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Ford’s U.A.W. Agreement to Increase Expenses and Reduce Labor Conflict

When autoworkers went on strike in September, executives of the large U.S. automakers warned that union demands could significantly undermine their ability to compete in a fast-changing industry. The chief executive of Ford Motor said that the company might have to scrap its investment in electric vehicles.

The future doesn’t look quite that bleak now that Ford and the United Automobile Workers union have reached a tentative agreement that is likely to serve as a template for deals the union eventually reaches with General Motors and Stellantis, the maker of Ram, Jeep and Chrysler.

Ford’s costs will rise under the terms of the new contract, which includes a 25 percent raise over four and a half years, improved retirement benefits and other provisions. The extra expense will weigh on profit and could hamper Ford’s ability to invest in new technology, John Lawler, the company’s chief financial officer, said Thursday.

But some analysts said the increases should be manageable. What will matter more for the company’s prospects, they said, is how innovative and efficient the company is in designing and producing cars and technology that can compete with offerings from Tesla, which dominates electric vehicles, the auto industry’s fastest growing segment.

“They haven’t agreed to anything that will kill their competitiveness,” said Joshua Murray, an associate professor at Vanderbilt University who is an author of a book that examined how U.S. automakers lost ground to Japanese and European rivals. He said the deal could even help Ford, in part because the four-year contract ensures there would be no labor strife during an intense phase of the transition to electric vehicles.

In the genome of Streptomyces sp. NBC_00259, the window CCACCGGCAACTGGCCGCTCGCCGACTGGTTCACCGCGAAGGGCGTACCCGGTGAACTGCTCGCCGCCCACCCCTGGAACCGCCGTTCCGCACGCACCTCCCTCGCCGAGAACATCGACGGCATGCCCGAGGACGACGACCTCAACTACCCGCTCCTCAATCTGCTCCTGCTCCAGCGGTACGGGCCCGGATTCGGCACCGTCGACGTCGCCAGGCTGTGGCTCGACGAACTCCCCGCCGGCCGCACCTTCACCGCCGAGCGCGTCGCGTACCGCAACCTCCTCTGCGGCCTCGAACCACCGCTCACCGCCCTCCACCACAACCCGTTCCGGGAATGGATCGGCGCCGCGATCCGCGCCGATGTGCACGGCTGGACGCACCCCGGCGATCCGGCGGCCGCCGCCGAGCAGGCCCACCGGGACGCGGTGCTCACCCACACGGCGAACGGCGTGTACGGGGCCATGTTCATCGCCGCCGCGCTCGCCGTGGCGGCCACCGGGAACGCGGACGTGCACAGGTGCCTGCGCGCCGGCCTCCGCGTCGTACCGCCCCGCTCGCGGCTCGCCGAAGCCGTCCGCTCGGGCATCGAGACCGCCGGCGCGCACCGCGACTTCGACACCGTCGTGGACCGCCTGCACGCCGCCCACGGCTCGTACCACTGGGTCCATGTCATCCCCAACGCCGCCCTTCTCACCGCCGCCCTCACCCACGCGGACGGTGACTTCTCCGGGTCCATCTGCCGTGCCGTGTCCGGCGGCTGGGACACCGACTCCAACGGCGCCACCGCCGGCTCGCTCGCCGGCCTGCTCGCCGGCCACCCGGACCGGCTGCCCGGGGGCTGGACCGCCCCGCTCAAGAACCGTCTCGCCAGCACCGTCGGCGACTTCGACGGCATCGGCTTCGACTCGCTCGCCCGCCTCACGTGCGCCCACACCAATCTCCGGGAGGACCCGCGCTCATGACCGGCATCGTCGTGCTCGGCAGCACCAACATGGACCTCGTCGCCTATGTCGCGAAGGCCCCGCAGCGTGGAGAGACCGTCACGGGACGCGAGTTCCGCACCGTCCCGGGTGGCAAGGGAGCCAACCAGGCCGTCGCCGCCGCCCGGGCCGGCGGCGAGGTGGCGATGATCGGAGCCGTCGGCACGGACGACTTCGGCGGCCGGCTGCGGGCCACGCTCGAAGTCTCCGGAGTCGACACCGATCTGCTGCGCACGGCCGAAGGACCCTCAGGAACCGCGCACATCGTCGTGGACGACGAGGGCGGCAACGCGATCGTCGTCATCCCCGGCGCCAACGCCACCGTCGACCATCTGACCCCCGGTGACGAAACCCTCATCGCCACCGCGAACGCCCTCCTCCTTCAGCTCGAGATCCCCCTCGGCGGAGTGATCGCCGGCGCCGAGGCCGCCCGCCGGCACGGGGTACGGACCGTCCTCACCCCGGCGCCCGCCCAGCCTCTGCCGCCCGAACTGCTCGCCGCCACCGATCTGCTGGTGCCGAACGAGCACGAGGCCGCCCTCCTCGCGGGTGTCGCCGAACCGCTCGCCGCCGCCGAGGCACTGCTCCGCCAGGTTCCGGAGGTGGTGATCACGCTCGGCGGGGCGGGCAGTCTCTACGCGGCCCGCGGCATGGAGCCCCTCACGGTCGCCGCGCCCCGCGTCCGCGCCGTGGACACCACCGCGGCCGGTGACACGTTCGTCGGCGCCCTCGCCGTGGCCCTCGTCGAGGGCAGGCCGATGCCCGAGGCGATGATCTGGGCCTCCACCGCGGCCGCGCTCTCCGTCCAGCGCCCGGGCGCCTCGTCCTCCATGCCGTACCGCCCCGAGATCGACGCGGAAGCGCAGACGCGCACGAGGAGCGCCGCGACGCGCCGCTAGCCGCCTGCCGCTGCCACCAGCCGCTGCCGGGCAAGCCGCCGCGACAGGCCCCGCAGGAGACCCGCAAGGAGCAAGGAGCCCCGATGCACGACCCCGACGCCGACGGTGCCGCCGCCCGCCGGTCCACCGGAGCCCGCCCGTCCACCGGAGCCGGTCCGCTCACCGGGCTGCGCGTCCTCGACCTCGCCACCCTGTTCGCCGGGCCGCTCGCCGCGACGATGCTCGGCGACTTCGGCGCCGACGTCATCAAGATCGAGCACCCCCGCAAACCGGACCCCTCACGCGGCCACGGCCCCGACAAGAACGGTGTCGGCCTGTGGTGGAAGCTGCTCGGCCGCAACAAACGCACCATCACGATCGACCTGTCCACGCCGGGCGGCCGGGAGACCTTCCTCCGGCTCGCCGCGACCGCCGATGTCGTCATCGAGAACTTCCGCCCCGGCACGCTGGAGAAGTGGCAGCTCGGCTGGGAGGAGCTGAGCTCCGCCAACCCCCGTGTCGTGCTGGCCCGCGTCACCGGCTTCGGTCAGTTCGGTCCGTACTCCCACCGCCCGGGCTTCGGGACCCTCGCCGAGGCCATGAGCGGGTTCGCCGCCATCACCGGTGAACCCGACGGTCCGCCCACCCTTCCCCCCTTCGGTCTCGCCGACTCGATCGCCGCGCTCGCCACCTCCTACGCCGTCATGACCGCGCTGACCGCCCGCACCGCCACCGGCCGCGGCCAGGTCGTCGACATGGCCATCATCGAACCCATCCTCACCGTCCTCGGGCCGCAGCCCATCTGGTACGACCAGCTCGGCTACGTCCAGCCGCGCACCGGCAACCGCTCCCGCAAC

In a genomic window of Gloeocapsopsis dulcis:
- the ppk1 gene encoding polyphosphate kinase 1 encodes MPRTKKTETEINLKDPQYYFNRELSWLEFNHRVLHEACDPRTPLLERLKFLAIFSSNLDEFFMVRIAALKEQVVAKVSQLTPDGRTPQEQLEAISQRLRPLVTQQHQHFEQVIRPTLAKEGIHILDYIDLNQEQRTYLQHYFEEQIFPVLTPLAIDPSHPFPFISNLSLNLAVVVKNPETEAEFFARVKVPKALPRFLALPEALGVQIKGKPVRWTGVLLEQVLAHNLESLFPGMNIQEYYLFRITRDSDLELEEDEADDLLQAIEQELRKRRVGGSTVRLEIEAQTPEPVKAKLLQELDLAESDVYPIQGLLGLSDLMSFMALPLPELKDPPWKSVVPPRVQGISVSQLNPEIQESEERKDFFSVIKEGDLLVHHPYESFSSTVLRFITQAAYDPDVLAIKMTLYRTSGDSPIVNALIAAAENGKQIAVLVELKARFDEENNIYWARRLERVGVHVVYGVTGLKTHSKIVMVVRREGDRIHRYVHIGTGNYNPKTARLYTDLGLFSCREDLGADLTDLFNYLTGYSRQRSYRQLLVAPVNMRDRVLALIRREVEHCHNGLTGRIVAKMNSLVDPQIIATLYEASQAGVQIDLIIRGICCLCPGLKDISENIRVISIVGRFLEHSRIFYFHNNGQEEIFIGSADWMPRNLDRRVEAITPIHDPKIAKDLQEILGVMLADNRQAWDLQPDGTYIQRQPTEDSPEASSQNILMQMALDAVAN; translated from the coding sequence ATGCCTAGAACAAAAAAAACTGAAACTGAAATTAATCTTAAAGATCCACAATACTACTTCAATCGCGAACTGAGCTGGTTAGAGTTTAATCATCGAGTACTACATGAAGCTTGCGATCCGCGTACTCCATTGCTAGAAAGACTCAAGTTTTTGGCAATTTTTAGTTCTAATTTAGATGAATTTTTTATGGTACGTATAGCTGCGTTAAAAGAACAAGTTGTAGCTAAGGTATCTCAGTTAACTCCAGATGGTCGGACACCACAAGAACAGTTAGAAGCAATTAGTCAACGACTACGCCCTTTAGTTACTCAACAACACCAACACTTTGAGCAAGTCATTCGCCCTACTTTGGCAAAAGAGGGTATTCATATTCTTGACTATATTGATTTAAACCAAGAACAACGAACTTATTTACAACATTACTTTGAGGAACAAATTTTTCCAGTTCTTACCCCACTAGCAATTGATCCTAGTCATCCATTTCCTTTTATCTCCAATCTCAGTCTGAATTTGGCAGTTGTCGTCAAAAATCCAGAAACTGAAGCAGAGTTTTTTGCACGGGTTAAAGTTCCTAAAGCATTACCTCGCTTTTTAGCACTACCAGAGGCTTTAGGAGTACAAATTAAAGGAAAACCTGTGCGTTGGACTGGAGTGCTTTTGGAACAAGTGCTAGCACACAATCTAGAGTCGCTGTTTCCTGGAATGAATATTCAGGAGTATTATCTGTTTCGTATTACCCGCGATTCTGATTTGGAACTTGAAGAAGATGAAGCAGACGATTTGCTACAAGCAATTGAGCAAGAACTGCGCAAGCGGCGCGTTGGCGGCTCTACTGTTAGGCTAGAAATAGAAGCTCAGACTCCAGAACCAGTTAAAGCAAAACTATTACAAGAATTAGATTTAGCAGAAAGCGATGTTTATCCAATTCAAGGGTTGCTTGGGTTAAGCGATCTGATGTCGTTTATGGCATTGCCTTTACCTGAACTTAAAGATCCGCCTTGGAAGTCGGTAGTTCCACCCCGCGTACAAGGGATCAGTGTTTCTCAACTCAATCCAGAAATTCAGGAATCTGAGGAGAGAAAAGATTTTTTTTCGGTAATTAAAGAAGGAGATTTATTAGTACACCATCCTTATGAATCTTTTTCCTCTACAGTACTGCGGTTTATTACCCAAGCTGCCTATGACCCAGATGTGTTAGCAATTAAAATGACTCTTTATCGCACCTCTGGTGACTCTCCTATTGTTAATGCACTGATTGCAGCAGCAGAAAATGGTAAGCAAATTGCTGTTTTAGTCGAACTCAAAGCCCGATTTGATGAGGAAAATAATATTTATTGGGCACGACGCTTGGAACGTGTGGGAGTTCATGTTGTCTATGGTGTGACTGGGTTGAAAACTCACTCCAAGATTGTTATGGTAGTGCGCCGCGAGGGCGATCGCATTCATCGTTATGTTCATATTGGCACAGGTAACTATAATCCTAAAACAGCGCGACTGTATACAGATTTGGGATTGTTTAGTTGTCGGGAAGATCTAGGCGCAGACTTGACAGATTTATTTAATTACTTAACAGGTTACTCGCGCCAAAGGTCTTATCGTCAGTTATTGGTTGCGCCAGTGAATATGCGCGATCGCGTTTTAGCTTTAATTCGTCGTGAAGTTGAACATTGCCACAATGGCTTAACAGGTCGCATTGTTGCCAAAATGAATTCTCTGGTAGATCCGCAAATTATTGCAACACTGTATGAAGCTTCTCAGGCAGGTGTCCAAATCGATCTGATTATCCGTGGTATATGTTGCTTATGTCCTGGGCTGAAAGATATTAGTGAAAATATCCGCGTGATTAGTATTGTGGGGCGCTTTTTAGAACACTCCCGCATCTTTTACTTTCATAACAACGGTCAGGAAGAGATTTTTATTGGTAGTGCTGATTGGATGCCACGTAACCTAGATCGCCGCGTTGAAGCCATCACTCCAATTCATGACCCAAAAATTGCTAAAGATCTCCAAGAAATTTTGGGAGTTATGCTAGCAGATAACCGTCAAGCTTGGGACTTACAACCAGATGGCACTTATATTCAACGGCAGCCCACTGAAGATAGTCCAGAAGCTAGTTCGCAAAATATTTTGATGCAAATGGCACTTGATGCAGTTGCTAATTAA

“They won’t be engaged in labor conflict while they’re dealing with” the technology shift, Mr. Murray said.

Ford said on Thursday that it earned $1.2 billion from July through September on revenue of $44 billion; the company lost $827 million in the third quarter of 2022. But the division that makes electric vehicles lost $1.3 billion because of investments in new technology and increasing competition that has pushed down prices.

The roughly 17,000 Ford workers who had been on strike, out of a total of 57,000 U.A.W. employees at the company, are expected to begin returning to factories soon. At U.A.W. Local 900 in Wayne, Mich., across the street from a Ford plant that was one of the first three factories to be struck by the U.A.W., workers were disposing of signs, firewood and bottled water that had been stockpiled for picket lines.

“This is the best contract I have seen in my 30 years with Ford,” said Robert Carter, 49, who works with engineers to lay out work stations on the assembly line. He said younger workers who had been earning well below the top wage of $32 an hour would see the biggest impact with the new contract; their pay would rise to more than $40 an hour over the next four and a half years.

“For some people, their pay is going to almost double,” he said. “How can you say that’s not huge?”

The reaction on Wall Street suggested that investors did not regard the agreement as a catastrophe. The carmaker’s shares fell 1.7 percent during regular trading on Thursday.

But Ford stock slumped almost 5 percent in after-hours trading after the company said that, because of the cost of the strike, it could no longer stand by an earlier estimate that profit before interest expenses and taxes would be $11 billion to $12 billion in 2023. Mr. Lawler also said that strike would cost the company $1.3 billion this year.

Analysts at Barclays estimated the annual cost of pay raises, improved retirement benefits and other measures in the new union contract to be $1 billion to $2 billion annually by the end of the four-year contract period, or equivalent to about 1 percent of sales.